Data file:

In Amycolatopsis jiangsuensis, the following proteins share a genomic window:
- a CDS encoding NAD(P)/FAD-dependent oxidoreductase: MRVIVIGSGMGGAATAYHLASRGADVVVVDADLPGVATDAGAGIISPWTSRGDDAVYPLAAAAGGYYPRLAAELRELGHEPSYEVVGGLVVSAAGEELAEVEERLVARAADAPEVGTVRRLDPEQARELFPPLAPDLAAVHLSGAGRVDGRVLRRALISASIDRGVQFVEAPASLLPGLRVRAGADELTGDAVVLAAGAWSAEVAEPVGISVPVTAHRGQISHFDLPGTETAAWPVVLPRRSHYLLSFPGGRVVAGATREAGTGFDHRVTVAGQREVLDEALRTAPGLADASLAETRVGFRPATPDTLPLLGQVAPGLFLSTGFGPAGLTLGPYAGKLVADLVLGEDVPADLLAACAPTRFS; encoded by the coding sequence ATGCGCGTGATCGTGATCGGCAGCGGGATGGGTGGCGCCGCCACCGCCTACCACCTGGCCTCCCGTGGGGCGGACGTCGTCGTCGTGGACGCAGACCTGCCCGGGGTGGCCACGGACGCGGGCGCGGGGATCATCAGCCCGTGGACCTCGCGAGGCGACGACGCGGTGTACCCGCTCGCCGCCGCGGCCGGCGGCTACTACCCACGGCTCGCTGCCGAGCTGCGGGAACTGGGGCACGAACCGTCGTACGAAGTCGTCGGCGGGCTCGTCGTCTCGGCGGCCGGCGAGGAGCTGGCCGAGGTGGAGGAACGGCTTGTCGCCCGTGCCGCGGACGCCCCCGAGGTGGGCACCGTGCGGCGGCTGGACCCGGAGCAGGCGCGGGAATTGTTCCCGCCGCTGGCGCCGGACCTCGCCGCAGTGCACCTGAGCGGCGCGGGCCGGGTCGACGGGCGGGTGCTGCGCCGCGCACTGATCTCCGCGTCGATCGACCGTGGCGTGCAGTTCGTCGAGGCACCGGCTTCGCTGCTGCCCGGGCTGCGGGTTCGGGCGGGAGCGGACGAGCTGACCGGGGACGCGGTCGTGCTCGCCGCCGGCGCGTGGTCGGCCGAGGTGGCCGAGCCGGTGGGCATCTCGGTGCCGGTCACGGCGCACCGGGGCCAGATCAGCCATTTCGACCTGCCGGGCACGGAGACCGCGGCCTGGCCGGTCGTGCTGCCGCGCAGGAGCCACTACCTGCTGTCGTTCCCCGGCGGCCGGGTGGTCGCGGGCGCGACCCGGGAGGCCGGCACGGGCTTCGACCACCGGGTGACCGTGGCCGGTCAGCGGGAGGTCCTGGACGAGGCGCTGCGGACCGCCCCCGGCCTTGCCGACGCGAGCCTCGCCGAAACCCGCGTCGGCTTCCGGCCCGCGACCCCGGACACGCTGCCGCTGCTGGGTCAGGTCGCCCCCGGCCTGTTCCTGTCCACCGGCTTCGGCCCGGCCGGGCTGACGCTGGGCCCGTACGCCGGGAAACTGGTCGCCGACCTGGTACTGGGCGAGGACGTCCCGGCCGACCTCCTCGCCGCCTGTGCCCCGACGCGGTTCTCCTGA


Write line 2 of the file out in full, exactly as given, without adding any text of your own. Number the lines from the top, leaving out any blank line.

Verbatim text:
- a CDS encoding NAD(P)/FAD-dependent oxidoreductase: MRVIVIGSGMGGAATAYHLASRGADVVVVDADLPGVATDAGAGIISPWTSRGDDAVYPLAAAAGGYYPRLAAELRELGHEPSYEVVGGLVVSAAGEELAEVEERLVARAADAPEVGTVRRLDPEQARELFPPLAPDLAAVHLSGAGRVDGRVLRRALISASIDRGVQFVEAPASLLPGLRVRAGADELTGDAVVLAAGAWSAEVAEPVGISVPVTAHRGQISHFDLPGTETAAWPVVLPRRSHYLLSFPGGRVVAGATREAGTGFDHRVTVAGQREVLDEALRTAPGLADASLAETRVGFRPATPDTLPLLGQVAPGLFLSTGFGPAGLTLGPYAGKLVADLVLGEDVPADLLAACAPTRFS; encoded by the coding sequence ATGCGCGTGATCGTGATCGGCAGCGGGATGGGTGGCGCCGCCACCGCCTACCACCTGGCCTCCCGTGGGGCGGACGTCGTCGTCGTGGACGCAGACCTGCCCGGGGTGGCCACGGACGCGGGCGCGGGGATCATCAGCCCGTGGACCTCGCGAGGCGACGACGCGGTGTACCCGCTCGCCGCCGCGGCCGGCGGCTACTACCCACGGCTCGCTGCCGAGCTGCGGGAACTGGGGCACGAACCGTCGTACGAAGTCGTCGGCGGGCTCGTCGTCTCGGCGGCCGGCGAGGAGCTGGCCGAGGTGGAGGAACGGCTTGTCGCCCGTGCCGCGGACGCCCCCGAGGTGGGCACCGTGCGGCGGCTGGACCCGGAGCAGGCGCGGGAATTGTTCCCGCCGCTGGCGCCGGACCTCGCCGCAGTGCACCTGAGCGGCGCGGGCCGGGTCGACGGGCGGGTGCTGCGCCGCGCACTGATCTCCGCGTCGATCGACCGTGGCGTGCAGTTCGTCGAGGCACCGGCTTCGCTGCTGCCCGGGCTGCGGGTTCGGGCGGGAGCGGACGAGCTGACCGGGGACGCGGTCGTGCTCGCCGCCGGCGCGTGGTCGGCCGAGGTGGCCGAGCCGGTGGGCATCTCGGTGCCGGTCACGGCGCACCGGGGCCAGATCAGCCATTTCGACCTGCCGGGCACGGAGACCGCGGCCTGGCCGGTCGTGCTGCCGCGCAGGAGCCACTACCTGCTGTCGTTCCCCGGCGGCCGGGTGGTCGCGGGCGCGACCCGGGAGGCCGGCACGGGCTTCGACCACCGGGTGACCGTGGCCGGTCAGCGGGAGGTCCTGGACGAGGCGCTGCGGACCGCCCCCGGCCTTGCCGACGCGAGCCTCGCCGAAACCCGCGTCGGCTTCCGGCCCGCGACCCCGGACACGCTGCCGCTGCTGGGTCAGGTCGCCCCCGGCCTGTTCCTGTCCACCGGCTTCGGCCCGGCCGGGCTGACGCTGGGCCCGTACGCCGGGAAACTGGTCGCCGACCTGGTACTGGGCGAGGACGTCCCGGCCGACCTCCTCGCCGCCTGTGCCCCGACGCGGTTCTCCTGA